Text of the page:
Differences among Plant Species in Selenium Accumulation from Soils Low in Available Selenium1
- C. F. Ehlig,
- W. H. Allaway,
- E. E. Cary and
- J Kubota2
The uptake of Se by several plant species was compared with the uptake of Se by alfalfa under field and greenhouse conditions. Differences among plant species in Se accumulation from soils low in Se were small. Field samples of red clover (Trifolium pratense L.), orchardgrass (Dactylis glomerata L.) and bromegrass (Bromus inermis Leyss.) contained about one-half the Se concentration of alfalfa (Medicago sativa L.). Astragalus bisulcatus (Hook) Gray, a noted Se accumulator in high-Se soils, accumulated about five times as much Se as did alfalfa when grown in pots of Dalton silt loam (pH 7.0) which had been treated with 0.75 ppm Se labelled with 75Se. Of the other 22 species tested, the species with the highest Se concentration had only about three times that of the one with the lowest Se concentration. The Se concentration in grasses decreased with increases in the rate of dry matter production, whereas the Se concentration in dicotylendon species, except dandelion (Taraxacum officinale Weber), did not decrease with increase in the rate of dry-matter production.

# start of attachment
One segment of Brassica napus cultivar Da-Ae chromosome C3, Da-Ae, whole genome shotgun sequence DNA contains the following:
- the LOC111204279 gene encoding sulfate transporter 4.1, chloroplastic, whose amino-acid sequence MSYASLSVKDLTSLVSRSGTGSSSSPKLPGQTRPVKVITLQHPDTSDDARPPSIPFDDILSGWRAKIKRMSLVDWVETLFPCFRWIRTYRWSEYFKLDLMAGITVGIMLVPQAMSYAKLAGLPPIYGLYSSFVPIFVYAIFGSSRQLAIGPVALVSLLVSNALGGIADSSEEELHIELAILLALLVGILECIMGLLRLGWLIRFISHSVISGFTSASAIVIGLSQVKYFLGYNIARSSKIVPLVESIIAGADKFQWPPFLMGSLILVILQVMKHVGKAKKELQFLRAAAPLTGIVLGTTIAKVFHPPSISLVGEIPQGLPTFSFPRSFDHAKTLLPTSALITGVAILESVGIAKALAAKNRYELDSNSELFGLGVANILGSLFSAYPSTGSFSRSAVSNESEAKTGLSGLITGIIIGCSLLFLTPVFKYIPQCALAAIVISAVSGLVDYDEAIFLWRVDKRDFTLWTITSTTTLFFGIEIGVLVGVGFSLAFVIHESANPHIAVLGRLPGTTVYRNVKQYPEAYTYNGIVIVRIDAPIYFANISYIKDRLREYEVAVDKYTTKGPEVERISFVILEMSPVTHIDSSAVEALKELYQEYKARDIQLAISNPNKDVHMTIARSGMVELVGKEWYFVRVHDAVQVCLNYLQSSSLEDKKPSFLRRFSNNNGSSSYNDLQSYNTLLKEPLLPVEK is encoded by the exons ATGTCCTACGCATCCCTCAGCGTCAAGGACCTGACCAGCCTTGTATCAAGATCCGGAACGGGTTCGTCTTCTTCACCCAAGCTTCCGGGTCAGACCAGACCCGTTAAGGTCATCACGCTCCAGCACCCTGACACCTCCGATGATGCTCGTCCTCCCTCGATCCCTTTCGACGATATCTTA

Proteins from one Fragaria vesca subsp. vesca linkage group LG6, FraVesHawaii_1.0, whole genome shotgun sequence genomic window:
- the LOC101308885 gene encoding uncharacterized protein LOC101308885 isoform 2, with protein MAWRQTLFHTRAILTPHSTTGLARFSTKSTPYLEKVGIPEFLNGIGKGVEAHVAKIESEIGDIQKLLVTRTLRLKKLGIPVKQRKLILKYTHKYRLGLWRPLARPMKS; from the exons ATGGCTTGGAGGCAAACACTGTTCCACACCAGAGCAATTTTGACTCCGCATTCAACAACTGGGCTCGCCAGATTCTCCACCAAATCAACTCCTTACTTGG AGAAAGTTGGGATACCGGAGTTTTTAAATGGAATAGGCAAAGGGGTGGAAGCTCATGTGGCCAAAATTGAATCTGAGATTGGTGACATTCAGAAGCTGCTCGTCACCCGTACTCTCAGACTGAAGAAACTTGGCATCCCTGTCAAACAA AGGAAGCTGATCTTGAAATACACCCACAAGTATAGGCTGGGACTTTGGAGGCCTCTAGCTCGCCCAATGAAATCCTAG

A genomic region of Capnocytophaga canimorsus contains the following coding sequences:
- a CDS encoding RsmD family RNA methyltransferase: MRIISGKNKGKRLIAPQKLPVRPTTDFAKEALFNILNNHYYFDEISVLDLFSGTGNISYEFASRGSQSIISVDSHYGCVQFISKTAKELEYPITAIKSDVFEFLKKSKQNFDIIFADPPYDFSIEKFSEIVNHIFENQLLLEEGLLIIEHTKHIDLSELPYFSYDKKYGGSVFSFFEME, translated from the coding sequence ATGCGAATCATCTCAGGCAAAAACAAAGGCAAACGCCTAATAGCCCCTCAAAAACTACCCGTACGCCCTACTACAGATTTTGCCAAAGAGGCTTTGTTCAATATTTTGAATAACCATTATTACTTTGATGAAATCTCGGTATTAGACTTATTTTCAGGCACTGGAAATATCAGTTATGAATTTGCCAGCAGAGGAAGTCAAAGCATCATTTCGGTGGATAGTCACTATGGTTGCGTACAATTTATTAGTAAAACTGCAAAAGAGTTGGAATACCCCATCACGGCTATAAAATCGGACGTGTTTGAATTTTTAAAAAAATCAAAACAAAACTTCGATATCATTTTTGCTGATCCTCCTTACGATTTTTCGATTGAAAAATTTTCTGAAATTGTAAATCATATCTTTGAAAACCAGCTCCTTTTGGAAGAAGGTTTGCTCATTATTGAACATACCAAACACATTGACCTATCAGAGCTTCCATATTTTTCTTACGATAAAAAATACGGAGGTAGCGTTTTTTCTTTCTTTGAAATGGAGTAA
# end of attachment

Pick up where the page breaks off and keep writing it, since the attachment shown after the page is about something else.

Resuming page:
On soils low in Se, stage of growth had little effect on the Se concentration of alfalfa. Drying at 50 C did not cause postharvest losses of Se.Please view the pdf by using the Full Text (PDF) link under 'View' to the left.
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